Tuesday, 12 April 2016

Families and Poverty: Everyday life on a low income by Mary Daly and Grace Kelly

Within the book in question, families are defined as “a normative sphere, structural unit, and set of relationships that merit investigation in their own right” (2015: 5) -thus acknowledging that a‘family’ exists not only as a physical entity but also as a set of meaningful activities which serve to reinforce the family’s existence. 

This Barthes-esque (1957: 100) interpretation of the family adopted by the authors serves to create a research piece which acknowledges the individual interactions between each families structure, rather than reducing them to a standardized family model.
There are four main objectives within the book:
To contribute to the theoretical literature on families by offering a theorisation of the relationship between family and poverty/low income; 

To explore how decisions and practises around resource utilisation are influenced by family-related considerations, especially the well-being of children;
To examine the support networks (if any) that people have available – more specifically the support roles of (near and distant) family, friends and neighbours and the norms and expectations associated with such support;
To elucidate  how income shortages influence and affect people’s local and wider engagements and interactions and the actions and representations people undertake to maintain an acceptable ‘local face’ and ‘public image’.

In order to address the objectives, the book reports on the findings of a study conducted between2011 and 2012-prior to and during the changes made to the welfare state by the Welfare Reform Act.The research consisted of 51 open-ended face-to-face interviews with respondents in Northern Ireland who were a part of a family living in poverty or deemed to be low-income. The sample was drawn from respondents to the Northern Ireland Family Survey[1] who had given their permission to be re-contacted for the purposes of other research.

The book is structured into ten chapters, including an introduction and a conclusion. Chapters one to seven were the result of a thematic framework which focused on any interconnections between the key questions, themes and dimensions of analysis, as well as regularities and irregularities of association in order to identify explanatory factors.

The conjoining factor between all of the chapters is the focus on familial lives and their complex relationships with poverty.
Each chapter opens with an overview of the main topic being discussed and how the current chapter ties into the subsequent one. The chapter is further broken down into subthemes which are supplemented by supporting interview quotes. Each chapter ends with an overview section which summarises the chapter and reiterates the most prominent findings, supported by relevant literature or further data from the interview transcripts.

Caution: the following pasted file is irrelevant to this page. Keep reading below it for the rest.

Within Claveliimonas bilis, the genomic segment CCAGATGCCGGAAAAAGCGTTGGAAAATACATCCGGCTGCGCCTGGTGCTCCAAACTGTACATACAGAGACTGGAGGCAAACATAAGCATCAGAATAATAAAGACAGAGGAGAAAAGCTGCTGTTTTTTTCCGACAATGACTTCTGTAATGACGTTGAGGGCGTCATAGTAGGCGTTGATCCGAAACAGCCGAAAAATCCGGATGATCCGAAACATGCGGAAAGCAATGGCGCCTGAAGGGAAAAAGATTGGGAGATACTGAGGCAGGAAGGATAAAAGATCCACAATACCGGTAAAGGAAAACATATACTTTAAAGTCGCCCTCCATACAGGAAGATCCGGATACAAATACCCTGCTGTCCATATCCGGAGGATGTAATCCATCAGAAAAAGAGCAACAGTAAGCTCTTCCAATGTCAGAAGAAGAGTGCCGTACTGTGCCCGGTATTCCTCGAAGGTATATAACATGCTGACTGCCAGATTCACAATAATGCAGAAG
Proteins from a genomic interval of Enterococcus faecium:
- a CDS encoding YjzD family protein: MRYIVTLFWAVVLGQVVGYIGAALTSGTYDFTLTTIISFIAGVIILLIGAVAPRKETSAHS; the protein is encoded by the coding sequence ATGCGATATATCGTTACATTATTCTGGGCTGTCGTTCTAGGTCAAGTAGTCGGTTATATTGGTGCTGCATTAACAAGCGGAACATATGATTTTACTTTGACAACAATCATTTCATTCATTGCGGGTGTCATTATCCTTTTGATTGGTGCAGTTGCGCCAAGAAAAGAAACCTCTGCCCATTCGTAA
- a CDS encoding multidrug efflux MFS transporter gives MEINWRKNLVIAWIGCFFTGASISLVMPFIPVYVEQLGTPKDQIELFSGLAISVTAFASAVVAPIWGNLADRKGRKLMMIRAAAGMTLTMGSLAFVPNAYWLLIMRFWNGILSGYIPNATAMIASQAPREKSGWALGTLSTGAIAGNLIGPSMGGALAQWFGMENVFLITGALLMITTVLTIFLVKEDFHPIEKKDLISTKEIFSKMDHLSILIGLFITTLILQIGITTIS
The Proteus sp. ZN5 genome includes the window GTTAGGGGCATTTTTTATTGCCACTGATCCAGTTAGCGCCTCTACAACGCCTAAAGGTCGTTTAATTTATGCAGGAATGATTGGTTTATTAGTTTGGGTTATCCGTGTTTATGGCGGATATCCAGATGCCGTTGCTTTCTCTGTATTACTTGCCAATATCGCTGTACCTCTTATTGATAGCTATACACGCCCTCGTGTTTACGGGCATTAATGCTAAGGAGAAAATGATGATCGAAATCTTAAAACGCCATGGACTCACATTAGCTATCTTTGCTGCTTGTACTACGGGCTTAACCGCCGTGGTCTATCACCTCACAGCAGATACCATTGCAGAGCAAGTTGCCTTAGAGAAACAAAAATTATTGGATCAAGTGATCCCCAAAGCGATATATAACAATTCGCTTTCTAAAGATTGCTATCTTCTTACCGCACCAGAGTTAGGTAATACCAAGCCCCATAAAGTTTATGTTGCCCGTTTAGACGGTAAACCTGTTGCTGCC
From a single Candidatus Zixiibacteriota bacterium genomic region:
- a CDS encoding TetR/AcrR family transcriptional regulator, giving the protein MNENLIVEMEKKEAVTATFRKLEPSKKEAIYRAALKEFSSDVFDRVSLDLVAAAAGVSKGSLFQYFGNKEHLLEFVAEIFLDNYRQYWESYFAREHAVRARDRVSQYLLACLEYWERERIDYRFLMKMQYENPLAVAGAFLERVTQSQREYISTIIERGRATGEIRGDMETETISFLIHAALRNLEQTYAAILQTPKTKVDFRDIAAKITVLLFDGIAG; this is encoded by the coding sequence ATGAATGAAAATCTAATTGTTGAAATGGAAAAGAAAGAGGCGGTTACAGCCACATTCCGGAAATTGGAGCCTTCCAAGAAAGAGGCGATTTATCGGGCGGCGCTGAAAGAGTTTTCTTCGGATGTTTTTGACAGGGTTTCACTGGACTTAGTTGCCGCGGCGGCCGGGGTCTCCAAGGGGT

This layout is a useful mechanism in reflecting on the powerful insights offered by the research participant’s perspective, all the while ensuring that the individual voices and anecdotes are not lost within the wider debate of poverty-related policy.
The thematic layout of each chapter is befitting for the theoretical framework utilised to analyse the data.This format, coupled with the ties between the chapters highlighted in the introductory paragraph of each chapter allows for a consistent read throughout. The use of open ended face to face interviews provided the book with a real-life quality, something that is often lacking in research studies that are heavily public policy-related (Colechin, Griffiths and Wilson, 2015. Beatty, Gore, Powell, 2011). Despite the typical constraints of ‘biased’ research interpretations through the use of qualitative methods, the authors manage to maintain a sense of neutrality when analysing the data, any notable themes are thoroughly discussed and based heavily within a theoretical context before any conclusions are drawn.

Having said this, the inclusion of just one representative on behalf of the family unit only allows the input of one voice amongst a multi-dimensional unit, this in turn may result in further insights and different perceptions to be overlooked. 

This was an issue addressed by Backett (1990), whoconducted a study into health beliefs and behaviours in middle-class families by conducting three rounds of interviews with parents over a period of eighteen months, followed by a supplementary study with the children of the families.Although this research design is more complex than if one interview stage took place, a fuller picture of family life is generated. This is supported by Pahl (1989) who states that joint interviews allows for a thorough insight into the interactions and non-verbal communication within a family unit. Therefore, as the study focuses on moving away from the concept of families as being a logical category,an observational research method would serve to provide further insight relating to the enactments of a family unit.